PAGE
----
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CVG
8 Reviews

Team Fortress 2

Meet the brand new Heavies

Last night I had a really weird dream. I dreamt that Valve were finally going to bring out Team Fortress 2, only they'd made it look like some crazy Pixar cartoon, it was budget-priced, and all the classes talked as you played. And I was naked.

But here we are. This is the trouble with a dream job: you have to do it even when you're asleep. I'm just going to review this ridiculous 'Team Fortress 2' fantasy until I finally wake up and discover that I am, after all, a chartered accountant.

Let's not dwell too much on the original mod for Quake and Half-Life - that was ten years ago, not everyone played it, and TF2 is very obviously aimed at new players as much as old. Worth mentioning, quickly, is that it's got the same nine classes (pictured above) but fewer weapons for each, grenades have been removed entirely (thank God) and, well... look at it. Look what they did to it.

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The changes might sound like simplification, but like the art style it's more about exaggeration. The Spy used to have a double-barrelled shotgun, for goodness' sake. Taking stuff like that out hasn't made it a simpler game, it's made the choice to be a Spy a more meaningful one.

Every class is so tightly focused on doing its thing that TF2 feels like nine different games fighting each other. That's bewildering at first, but it's a joy to watch characters this beautiful smash each other to pieces while you learn.

That Pixar comparison isn't fair. TF2's gurning murderers look better. Valve have remodelled their class-based multiplayer FPS after the work of turn-of-the-last-century illustrator JC Leyendecker. Google Image him and you'll see the similarities in the angular, characterful silhouettes. They're a world away from the lumpy sacks that were The Incredibles, and as it turns out, class-based multiplayer combat has long needed that distinctiveness.

It sounds like a small thing, to be able to tell what class someone is as surely and as clearly as you can see them at all. To have an immediate sense of the heft and power of a Heavy, rather than an abstract notion of his hit points.

But stuff like this has an intensifying effect on your moment-to-moment experience: you feel, see and comprehend the game world in Technicolor. It makes all the relationships instantly clear and the importance of your actions explicit. In short, it makes everything you do 300% cooler.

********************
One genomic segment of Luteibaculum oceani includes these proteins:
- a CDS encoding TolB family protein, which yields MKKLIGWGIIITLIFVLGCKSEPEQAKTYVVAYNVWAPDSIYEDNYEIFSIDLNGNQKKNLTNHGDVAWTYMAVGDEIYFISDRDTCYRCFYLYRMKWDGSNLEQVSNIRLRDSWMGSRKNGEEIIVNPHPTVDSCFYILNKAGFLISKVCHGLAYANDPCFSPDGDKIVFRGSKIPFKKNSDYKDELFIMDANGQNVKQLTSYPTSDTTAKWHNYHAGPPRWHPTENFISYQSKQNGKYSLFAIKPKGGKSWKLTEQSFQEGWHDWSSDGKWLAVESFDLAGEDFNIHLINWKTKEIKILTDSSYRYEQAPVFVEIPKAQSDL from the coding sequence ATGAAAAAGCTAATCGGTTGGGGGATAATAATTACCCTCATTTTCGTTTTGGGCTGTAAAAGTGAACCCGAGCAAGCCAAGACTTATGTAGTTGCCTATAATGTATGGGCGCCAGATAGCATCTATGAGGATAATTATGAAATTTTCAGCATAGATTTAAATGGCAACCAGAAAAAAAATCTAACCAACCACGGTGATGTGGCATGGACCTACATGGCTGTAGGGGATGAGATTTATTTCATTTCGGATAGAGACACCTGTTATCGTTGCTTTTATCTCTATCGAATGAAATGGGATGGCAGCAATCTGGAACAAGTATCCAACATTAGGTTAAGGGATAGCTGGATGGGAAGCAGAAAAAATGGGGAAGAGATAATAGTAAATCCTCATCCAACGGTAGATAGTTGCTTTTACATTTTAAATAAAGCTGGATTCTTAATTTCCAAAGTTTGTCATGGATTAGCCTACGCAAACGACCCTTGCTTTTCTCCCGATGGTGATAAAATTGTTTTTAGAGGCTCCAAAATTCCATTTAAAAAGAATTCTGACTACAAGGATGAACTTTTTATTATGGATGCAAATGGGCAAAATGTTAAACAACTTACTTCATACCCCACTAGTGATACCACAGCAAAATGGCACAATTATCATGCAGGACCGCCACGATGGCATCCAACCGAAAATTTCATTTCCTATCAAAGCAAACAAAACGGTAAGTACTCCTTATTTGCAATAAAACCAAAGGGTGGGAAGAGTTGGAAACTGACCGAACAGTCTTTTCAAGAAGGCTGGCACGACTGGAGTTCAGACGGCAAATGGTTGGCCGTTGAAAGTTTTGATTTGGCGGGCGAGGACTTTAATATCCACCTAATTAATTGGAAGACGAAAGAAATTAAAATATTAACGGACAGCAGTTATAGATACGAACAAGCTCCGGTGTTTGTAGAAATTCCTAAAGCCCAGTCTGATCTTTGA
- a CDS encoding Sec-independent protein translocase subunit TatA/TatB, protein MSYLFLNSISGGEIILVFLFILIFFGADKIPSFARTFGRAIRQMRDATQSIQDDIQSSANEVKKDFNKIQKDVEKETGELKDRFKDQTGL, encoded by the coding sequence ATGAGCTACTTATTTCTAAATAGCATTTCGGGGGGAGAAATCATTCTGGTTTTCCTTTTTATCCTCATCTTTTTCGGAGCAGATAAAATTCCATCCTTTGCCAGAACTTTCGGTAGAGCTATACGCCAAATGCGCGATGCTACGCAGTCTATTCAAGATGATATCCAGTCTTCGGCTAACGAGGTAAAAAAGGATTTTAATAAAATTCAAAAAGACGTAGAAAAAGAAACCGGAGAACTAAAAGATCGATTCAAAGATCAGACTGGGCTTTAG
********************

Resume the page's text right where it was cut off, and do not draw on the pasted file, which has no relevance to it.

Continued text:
That's Team Fortress 2: multiplayer magnified. Co-operation means more, victory is sweeter, betrayal is more bitter, defeat more humiliating. But it's what lies at the heart of multiplayer gaming that matters most, and that is, in the parlance of our times, the lols.

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The image of a Scout circle-strafing a Heavy quickly enough to smack him into a stupor with a tiny baseball bat is inherently funny. But it only really gets a belly-laugh when the Scout is a scampering stick-boy in knee-high socks, and his victim a meat-headed brickheap of a man. Character is a catalyst for comedy, and until now multiplayer games just haven't had it. They were already funny, but TF2 just brings it out beautifully, every round.

All that stuff - gloating, humiliation, snuff slapstick - is best with friends. But another of TF2's charms is that you form relationships with the people you're playing with so quickly. They might not be friendships exactly, but they add an edge of human interest to every interaction.

I don't know Gabe Newell very well, but after he'd followed me around as my personal Medic for a while, I felt like I did. The same goes for Robin Walker after he and I - as Engineers - constructed an elaborate ecosystem of killing machines that reaped dozens of enemy lives.

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